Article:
The Venture Capitalists Making a Bet on Aging Consumers

Alan Patricof is entering what he calls the third chapter of his life. Like many people these days, the 85-year-old is spending a lot of time on Zoom. But he’s also been using the time to make deals—four over the past few months.

Patricof’s first chapter was when he founded a predecessor to today’s Apax Partners, a major private equity firm. His second was the venture capital shop Greycroft, launched in 2006. The firm has $2 billion in assets under management and made investments in successful companies such as the dating app Bumble and money transfer app Venmo. His new phase is Primetime Partners, a $32 million venture capital fund with an unusual focus: financing products and services for an aging population and investing in older entrepreneurs. “I could be the poster child for saying ‘If I can do it, you can do it,’ ” Patricof says.

The Venture Capitalists Making a Bet on Aging Consumers

Patricof and Abby Miller Levy, former president of Thrive Global, an employee wellness company in which Greycroft invested, hatched the idea for Primetime in November. For Patricof, the business is informed by personal experience. Eleven years ago, his wife was diagnosed with Alzheimer’s, a progressive disease that’s most common among older people. “When you get into that position, you see what the problems are of older people and how to take care of them, and all the services they need—caregiving, nutrition, entertainment, technology, support in the home,” he says.

The population of Americans age 65 and older has grown by a third, or almost 14 million people, since 2010, a faster increase than any other age group, the U.S. Census Bureau said in June. Older people are consumers, too, which is something younger entrepreneurs and investors can forget, says Joseph Coughlin, director of the MIT AgeLab and author of the 2017 book The Longevity Economy. Americans older than 50 have 70% of the buying power in the U.S., Coughlin writes in his book, and like everyone else, they’re interested in new products that can make their lives easier—beyond gadgets that take their blood pressure or track their pills. “While all those things are critical, there’s a lot more to life than your meds,” he says.

With the novel coronavirus, this demographic bulge has suddenly run into a generation-defining shock. The pandemic has changed how people—and especially older ones—interact with their friends, family members, and co-workers. Doctors now chat with patients who are on a computer in their living room, and business team meetings happen in backyards over Zoom instead of in offices. People are relying more on delivery apps for restaurant meals and groceries. Some of these services were built for millennials, but Coughlin says older Americans like them, too.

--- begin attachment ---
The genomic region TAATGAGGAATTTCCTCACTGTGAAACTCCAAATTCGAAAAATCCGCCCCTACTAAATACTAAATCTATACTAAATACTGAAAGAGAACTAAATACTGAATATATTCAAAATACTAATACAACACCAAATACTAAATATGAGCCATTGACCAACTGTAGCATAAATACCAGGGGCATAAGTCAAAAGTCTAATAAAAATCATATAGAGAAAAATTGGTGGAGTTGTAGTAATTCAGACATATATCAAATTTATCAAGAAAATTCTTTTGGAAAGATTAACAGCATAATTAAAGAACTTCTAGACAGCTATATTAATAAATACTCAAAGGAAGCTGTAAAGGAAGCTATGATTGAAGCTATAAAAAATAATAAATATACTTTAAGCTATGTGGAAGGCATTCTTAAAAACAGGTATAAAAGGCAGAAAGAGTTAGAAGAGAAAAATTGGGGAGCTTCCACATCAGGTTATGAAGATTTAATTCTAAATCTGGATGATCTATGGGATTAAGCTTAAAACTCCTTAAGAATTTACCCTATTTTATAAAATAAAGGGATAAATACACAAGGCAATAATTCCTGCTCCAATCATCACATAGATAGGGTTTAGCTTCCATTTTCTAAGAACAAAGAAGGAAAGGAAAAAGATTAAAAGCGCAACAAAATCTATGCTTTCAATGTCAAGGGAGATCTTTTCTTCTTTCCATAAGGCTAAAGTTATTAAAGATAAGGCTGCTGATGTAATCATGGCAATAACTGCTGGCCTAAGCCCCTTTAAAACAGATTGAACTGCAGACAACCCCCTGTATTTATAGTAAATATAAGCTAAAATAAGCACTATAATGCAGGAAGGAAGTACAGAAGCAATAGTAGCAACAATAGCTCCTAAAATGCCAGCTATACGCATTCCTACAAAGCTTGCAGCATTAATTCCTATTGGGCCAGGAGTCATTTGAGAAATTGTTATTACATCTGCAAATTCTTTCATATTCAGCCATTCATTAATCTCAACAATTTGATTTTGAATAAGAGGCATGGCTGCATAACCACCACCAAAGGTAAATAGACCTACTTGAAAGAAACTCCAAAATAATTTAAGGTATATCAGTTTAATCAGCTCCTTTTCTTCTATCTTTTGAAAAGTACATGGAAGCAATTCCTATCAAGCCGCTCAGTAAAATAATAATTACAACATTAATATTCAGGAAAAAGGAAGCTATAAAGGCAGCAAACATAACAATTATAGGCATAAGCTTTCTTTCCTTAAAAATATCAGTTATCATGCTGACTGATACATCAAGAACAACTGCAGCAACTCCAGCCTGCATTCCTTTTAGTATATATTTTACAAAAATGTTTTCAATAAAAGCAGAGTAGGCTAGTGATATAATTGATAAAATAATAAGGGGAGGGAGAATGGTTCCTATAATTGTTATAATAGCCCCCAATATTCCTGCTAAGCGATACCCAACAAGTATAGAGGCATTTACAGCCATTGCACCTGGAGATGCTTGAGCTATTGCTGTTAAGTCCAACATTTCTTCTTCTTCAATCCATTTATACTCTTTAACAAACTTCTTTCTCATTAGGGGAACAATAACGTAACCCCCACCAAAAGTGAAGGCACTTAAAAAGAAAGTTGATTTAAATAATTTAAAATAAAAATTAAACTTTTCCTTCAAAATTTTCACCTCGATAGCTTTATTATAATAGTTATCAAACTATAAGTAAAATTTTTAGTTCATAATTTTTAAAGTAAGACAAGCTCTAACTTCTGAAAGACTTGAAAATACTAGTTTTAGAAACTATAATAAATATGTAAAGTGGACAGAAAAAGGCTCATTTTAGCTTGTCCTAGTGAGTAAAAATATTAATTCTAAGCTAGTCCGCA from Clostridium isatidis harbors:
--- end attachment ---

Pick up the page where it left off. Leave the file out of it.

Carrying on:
That should tell investors there’s a big market waiting to be addressed. “The silver tsunami—aging—has been a bullet point on pretty much any VC’s investment themes because of the sheer seismic shift in the demographics,” Levy says. But, she says, venture funds have still been slow to move. “The question we’ve often been asked is ‘Why aren’t other VCs doing this?’ I think the reality is that when you don’t understand the market that well, you’re hesitant.”

The Venture Capitalists Making a Bet on Aging Consumers

One problem investors have to surmount is that marketing products exclusively for older users can put those consumers off. “This is a generation that wishes to age by stealth,” Coughlin says. “Putting a wearable on me that—although it may be stylish—basically says ‘old man about to fall down’ is not the way to get into my pocket.”

Primetime Partners’ first fund is focused on seed and early stage investments of between $250,000 and $1 million. Patricof and Levy had already made four investments with their own money before launching Primetime, and they intend to transfer the investments to the fund. Among them is a social network that connects baby boomers with compatible interests and offers live video to users so they can connect. Another investment, Retirable, offers financial planning services. Unlike some online advisers who’ve focused on younger people just beginning to save for retirement, Retireable is geared to what it calls pre-retirees, helping with such questions as when to start collecting Social Security.

Patricof and Levy are also backing Carewell, a website that delivers products such as health-care supplies and meal replacements and provides education on home care. Its target customer is the caregiver, who might be the child or spouse of someone who needs help with daily activities. “Our investors have been in that situation, and it rang true to what we’re building,” says Bianca Padilla, Carewell’s co-founder and CEO.

Many of the founders Primetime is investing with are themselves relatively young. But the firm plans to also focus on finding and funding older entrepreneurs in their 50s and 60s. “Maybe we’ll make people look more carefully at people around them that are older and think about what they can do to make their lives better,” Levy says.
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